Last year Blackberry tested the limits of smartphones by giving us the Blackberry Passport. The Passport was so unconventional that is square form factor was the major point of discussion. In the spirit of testing the limits, Monohm, a startup based in Berkeley, California is working on an idea to give the world its very first circular and wooden smartphone. The device is a circular, palm-sized device dubbed Runcible.
Steve job launched the Apple iPhone in 2007 ultimately setting the rectangular shaped standard for smartphones. Few organizations have gone against the grain by launching a non-rectangular device. The Runcible christened the “anti-smartphone” is meant to capitalize on smartphone users obsession with feeds and notifications which are the very core of the digital movement. “Smartphones, with their slender, touch-controlled displays, have become a distinctly more active rectangle. Paired with the never-ending vertical feeds that fill apps like Facebook, Instagram, and Twitter, they’ve become an irresistible, inexhaustible diversion” Monohm CEO Aubrey Anderson said in an interview with Wired.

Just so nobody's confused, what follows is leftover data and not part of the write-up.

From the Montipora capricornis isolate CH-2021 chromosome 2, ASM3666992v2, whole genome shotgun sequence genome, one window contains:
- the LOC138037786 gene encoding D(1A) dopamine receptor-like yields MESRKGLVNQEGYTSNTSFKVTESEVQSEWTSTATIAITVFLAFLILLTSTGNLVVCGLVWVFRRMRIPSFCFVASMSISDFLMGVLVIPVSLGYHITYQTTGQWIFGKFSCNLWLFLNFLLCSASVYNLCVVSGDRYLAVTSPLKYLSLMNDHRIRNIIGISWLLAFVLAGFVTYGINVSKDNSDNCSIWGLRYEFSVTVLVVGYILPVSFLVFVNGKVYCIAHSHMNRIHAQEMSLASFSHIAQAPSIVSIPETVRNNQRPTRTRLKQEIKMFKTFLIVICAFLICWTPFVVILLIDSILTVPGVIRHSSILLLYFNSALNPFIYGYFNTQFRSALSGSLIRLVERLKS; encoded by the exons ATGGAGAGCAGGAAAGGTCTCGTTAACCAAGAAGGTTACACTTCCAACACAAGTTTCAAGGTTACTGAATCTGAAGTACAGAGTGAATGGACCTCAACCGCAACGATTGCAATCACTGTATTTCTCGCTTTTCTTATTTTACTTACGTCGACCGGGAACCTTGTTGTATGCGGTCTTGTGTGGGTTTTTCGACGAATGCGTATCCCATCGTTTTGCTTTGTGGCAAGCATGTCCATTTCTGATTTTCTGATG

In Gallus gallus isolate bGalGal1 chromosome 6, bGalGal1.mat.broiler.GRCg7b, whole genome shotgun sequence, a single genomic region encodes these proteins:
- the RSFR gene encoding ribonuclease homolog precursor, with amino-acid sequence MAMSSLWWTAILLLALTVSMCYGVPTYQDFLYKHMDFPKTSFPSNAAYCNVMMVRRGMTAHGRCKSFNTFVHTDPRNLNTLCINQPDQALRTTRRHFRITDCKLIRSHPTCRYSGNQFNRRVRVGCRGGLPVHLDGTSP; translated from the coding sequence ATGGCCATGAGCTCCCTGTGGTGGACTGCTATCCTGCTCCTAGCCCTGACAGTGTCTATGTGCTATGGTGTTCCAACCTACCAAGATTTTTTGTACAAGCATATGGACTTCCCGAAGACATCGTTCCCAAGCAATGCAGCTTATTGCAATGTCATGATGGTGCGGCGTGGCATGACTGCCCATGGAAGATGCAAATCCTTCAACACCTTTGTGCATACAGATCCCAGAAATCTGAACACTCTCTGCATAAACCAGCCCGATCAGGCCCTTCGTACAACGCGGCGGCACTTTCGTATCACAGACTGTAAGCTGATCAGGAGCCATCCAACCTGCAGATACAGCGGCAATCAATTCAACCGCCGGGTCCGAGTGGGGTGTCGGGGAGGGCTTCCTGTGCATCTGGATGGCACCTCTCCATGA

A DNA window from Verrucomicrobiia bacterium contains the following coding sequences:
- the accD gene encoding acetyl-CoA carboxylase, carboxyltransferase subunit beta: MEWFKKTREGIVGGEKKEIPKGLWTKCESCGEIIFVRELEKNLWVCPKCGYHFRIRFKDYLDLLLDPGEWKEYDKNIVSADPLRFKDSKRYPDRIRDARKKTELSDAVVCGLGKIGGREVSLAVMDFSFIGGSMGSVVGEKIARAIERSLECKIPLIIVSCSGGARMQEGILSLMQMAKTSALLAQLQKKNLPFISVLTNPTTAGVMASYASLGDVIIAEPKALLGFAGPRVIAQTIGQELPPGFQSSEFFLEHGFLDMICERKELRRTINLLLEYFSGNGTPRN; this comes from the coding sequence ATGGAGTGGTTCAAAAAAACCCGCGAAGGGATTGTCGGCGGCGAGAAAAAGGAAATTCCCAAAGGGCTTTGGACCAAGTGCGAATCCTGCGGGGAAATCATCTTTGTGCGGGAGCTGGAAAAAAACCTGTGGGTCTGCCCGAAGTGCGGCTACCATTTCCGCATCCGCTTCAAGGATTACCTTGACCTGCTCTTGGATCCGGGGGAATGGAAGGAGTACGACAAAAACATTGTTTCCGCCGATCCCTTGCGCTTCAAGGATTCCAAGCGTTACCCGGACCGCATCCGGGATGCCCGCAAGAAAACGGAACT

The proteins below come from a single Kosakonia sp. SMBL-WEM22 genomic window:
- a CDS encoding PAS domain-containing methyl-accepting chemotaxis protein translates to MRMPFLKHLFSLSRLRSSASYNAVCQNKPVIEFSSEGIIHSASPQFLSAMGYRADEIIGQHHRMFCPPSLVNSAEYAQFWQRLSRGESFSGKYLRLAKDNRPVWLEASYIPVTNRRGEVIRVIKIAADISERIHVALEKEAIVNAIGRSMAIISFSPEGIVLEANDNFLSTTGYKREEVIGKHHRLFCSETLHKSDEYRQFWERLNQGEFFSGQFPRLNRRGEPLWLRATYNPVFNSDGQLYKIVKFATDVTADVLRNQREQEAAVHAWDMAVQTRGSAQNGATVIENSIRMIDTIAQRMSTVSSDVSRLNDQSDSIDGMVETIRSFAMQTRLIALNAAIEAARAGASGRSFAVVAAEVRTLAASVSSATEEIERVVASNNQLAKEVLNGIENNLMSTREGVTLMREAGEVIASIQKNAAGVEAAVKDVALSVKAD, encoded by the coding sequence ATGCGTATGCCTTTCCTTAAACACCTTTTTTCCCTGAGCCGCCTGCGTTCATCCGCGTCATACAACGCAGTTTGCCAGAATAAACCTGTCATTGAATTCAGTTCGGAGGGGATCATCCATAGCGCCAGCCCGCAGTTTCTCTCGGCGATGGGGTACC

Can it work?
No idea. I am not sure the Runcible can break the bounds ingrained in smartphone users that they ought to be rectangles. The team at Monohm has some prototype hardware and a crude sketch of an operating system. They also have ideas on applications with one being a dashboard that gives you an overview of activity on your social media accounts. But the philosophy behind the Runcible is the ability to distill information and streamline interaction, software that constrains the smartphone experience as it exists today.